[ em-puh-thahyz ]
/ ˈɛm pəˌθaɪz /
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verb (used without object), em·pa·thized, em·pa·thiz·ing.

to experience empathy (often followed by with): His ability to empathize with people made him an excellent marriage counselor.



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Also especially British, em·pa·thise .

Origin of empathize

First recorded in 1920–25; empath(y) + -ize


empathize , sympathize
Dictionary.com Unabridged Based on the Random House Unabridged Dictionary, © Random House, Inc. 2021


What does empathize mean?

To empathize with someone is to imagine or try to deeply understand what they are feeling or what it’s like to be in their situation.

The ability or the practice of doing this is called empathy, which is often described as the ability to feel what others are feeling as if you are feeling it yourself. So, to empathize is to feel empathy for someone. People who do this are described as empathetic.

Some people use the word empathize interchangeably or in overlapping ways with the word sympathize, which generally means to share someone else’s emotions, especially sadness. However, others distinguish the two terms by emphasizing the importance of empathizing with others (feeling their pain) as opposed to sympathizing with them (feeling sorry for them).

Example: Having faced many of the same challenges, Nyala is able to empathize with other immigrants and what they go through. 

Where does empathize come from?

The first records of the word empathize come from the 1900s. The word empathy, first recorded in the late 1800s, comes from a translation of the German term Einfühlung, which literally means “a feeling in.” It ultimately derives from the Greek empátheia, meaning “affection” or “passion,” from em-, meaning “in,” and path-, the base of a verb meaning “to suffer.” In contrast, the sym- in sympathize means “with” or “together.” The -ize in both words is used to make them verbs.

While sympathizing with someone often means pitying them or feeling bad for them, empathizing is feeling or attempting to feel and understand exactly how a person feels and what it’s like to be them. When you empathize with someone, you identify with them—as if you were them. In other words, empathizing is feeling and understanding what it’s like to be “in someone else’s shoes.” Empathizing usually involves showing kindness and having compassion—the desire to do something to help a person and reduce their pain. People described as empathetic or empathic due to being very sensitive to the emotions of others are sometimes called empathists or empaths.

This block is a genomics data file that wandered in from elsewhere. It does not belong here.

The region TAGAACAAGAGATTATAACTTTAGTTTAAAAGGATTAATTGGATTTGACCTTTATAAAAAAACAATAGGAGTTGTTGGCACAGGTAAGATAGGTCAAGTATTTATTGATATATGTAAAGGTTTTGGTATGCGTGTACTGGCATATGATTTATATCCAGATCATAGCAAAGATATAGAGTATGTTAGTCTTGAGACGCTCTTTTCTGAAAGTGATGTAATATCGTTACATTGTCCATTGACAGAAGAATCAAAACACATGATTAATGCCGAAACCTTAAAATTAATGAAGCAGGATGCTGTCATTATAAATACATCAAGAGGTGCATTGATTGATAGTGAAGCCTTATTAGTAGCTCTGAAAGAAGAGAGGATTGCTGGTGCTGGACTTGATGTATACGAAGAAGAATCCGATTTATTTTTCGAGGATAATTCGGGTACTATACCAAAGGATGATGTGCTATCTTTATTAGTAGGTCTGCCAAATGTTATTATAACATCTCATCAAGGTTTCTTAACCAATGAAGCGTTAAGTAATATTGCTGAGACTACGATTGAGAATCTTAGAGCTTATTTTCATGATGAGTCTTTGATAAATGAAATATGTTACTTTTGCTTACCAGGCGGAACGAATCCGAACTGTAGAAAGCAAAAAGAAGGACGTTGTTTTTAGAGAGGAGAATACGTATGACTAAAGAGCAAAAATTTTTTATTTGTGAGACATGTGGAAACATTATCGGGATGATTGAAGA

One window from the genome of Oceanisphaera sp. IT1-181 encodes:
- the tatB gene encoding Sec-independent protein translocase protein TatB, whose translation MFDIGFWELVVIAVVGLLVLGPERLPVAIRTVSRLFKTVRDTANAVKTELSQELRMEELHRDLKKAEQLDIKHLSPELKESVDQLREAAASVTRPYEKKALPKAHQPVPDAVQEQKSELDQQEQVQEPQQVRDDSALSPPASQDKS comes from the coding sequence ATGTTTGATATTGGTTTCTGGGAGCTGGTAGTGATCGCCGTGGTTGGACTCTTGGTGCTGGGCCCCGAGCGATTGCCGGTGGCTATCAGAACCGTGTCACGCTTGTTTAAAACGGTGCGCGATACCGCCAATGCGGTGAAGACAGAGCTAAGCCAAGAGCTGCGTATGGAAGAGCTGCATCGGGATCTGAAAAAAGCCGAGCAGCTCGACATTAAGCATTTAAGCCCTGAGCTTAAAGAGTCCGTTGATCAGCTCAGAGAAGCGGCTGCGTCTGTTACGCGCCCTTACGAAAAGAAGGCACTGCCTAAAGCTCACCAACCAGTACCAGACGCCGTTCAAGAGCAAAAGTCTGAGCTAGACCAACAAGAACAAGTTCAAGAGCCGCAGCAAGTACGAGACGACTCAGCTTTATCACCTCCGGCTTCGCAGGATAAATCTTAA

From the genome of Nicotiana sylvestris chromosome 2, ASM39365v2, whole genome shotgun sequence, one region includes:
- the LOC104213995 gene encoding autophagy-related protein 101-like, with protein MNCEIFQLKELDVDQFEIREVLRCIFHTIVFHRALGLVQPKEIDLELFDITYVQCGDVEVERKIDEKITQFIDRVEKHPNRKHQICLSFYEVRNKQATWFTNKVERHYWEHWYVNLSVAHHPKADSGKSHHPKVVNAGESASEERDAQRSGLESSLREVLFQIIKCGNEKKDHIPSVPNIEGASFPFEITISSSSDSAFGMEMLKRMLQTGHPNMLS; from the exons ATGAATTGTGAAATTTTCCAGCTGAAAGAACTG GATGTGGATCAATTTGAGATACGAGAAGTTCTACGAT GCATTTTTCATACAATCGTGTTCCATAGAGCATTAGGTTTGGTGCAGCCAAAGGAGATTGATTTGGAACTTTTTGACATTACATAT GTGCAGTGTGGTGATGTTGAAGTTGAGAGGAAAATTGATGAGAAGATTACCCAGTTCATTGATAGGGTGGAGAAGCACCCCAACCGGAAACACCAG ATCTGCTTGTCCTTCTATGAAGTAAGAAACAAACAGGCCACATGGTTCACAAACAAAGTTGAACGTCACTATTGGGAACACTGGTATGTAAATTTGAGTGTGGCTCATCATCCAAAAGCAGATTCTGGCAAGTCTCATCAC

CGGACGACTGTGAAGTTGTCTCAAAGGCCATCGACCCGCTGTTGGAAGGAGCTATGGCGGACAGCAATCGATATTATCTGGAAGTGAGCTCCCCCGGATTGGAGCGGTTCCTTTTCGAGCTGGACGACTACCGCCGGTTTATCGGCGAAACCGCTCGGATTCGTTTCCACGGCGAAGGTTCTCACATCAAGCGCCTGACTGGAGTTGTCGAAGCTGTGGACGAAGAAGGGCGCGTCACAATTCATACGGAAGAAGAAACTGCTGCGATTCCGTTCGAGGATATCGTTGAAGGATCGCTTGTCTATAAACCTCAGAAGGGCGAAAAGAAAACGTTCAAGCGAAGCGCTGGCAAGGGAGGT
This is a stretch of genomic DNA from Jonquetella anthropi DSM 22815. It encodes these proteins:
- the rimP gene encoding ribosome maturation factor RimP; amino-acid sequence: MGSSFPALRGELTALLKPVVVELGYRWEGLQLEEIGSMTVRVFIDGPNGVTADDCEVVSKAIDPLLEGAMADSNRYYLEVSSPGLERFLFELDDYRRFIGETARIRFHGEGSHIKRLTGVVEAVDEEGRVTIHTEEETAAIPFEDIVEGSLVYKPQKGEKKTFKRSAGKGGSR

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What are some other forms related to empathize?

  • empathise (British English spelling)
  • empathy (noun)

What are some words that share a root or word element with empathize


What are some words that often get used in discussing empathize?

What are some words empathize may be commonly confused with?

How is empathize used in real life?

Empathize is often used in discussions about how people should try to have more empathy.


Try using empathize!

Which of the following actions is an example of empathizing?

A. Feeling sorry for someone
B. Ignoring someone
C. Imagining how someone feels
D. Complimenting someone

Example sentences from the Web for empathize

British Dictionary definitions for empathize



/ (ˈɛmpəˌθaɪz) /


(intr) to engage in or feel empathy
Collins English Dictionary - Complete & Unabridged 2012 Digital Edition © William Collins Sons & Co. Ltd. 1979, 1986 © HarperCollins Publishers 1998, 2000, 2003, 2005, 2006, 2007, 2009, 2012

Medical definitions for empathize

[ ĕmpə-thīz′ ]


To feel empathy in relation to another person.
The American Heritage® Stedman's Medical Dictionary Copyright © 2002, 2001, 1995 by Houghton Mifflin Company. Published by Houghton Mifflin Company.